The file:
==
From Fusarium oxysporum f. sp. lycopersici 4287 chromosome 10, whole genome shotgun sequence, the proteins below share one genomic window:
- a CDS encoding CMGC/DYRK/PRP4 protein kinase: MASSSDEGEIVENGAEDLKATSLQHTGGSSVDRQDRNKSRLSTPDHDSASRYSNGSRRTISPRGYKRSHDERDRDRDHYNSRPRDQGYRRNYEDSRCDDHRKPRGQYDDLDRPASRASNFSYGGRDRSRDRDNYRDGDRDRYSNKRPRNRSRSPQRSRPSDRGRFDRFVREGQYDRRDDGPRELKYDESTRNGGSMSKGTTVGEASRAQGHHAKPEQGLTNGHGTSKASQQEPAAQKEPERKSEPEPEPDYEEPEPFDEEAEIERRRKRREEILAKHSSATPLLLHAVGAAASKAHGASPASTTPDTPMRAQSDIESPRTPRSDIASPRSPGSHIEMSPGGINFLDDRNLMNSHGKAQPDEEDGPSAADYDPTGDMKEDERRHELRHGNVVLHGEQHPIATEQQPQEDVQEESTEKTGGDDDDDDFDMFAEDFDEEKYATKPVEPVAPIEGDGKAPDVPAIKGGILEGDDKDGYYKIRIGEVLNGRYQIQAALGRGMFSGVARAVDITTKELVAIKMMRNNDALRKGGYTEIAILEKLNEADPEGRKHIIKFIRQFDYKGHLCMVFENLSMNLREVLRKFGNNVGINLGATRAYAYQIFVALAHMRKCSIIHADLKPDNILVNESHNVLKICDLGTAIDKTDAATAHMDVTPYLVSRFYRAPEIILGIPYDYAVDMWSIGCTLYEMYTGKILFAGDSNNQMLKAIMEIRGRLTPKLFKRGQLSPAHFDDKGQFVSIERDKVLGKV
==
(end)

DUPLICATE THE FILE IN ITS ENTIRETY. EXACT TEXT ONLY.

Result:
From Fusarium oxysporum f. sp. lycopersici 4287 chromosome 10, whole genome shotgun sequence, the proteins below share one genomic window:
- a CDS encoding CMGC/DYRK/PRP4 protein kinase: MASSSDEGEIVENGAEDLKATSLQHTGGSSVDRQDRNKSRLSTPDHDSASRYSNGSRRTISPRGYKRSHDERDRDRDHYNSRPRDQGYRRNYEDSRCDDHRKPRGQYDDLDRPASRASNFSYGGRDRSRDRDNYRDGDRDRYSNKRPRNRSRSPQRSRPSDRGRFDRFVREGQYDRRDDGPRELKYDESTRNGGSMSKGTTVGEASRAQGHHAKPEQGLTNGHGTSKASQQEPAAQKEPERKSEPEPEPDYEEPEPFDEEAEIERRRKRREEILAKHSSATPLLLHAVGAAASKAHGASPASTTPDTPMRAQSDIESPRTPRSDIASPRSPGSHIEMSPGGINFLDDRNLMNSHGKAQPDEEDGPSAADYDPTGDMKEDERRHELRHGNVVLHGEQHPIATEQQPQEDVQEESTEKTGGDDDDDDFDMFAEDFDEEKYATKPVEPVAPIEGDGKAPDVPAIKGGILEGDDKDGYYKIRIGEVLNGRYQIQAALGRGMFSGVARAVDITTKELVAIKMMRNNDALRKGGYTEIAILEKLNEADPEGRKHIIKFIRQFDYKGHLCMVFENLSMNLREVLRKFGNNVGINLGATRAYAYQIFVALAHMRKCSIIHADLKPDNILVNESHNVLKICDLGTAIDKTDAATAHMDVTPYLVSRFYRAPEIILGIPYDYAVDMWSIGCTLYEMYTGKILFAGDSNNQMLKAIMEIRGRLTPKLFKRGQLSPAHFDDKGQFVSIERDKVLGKV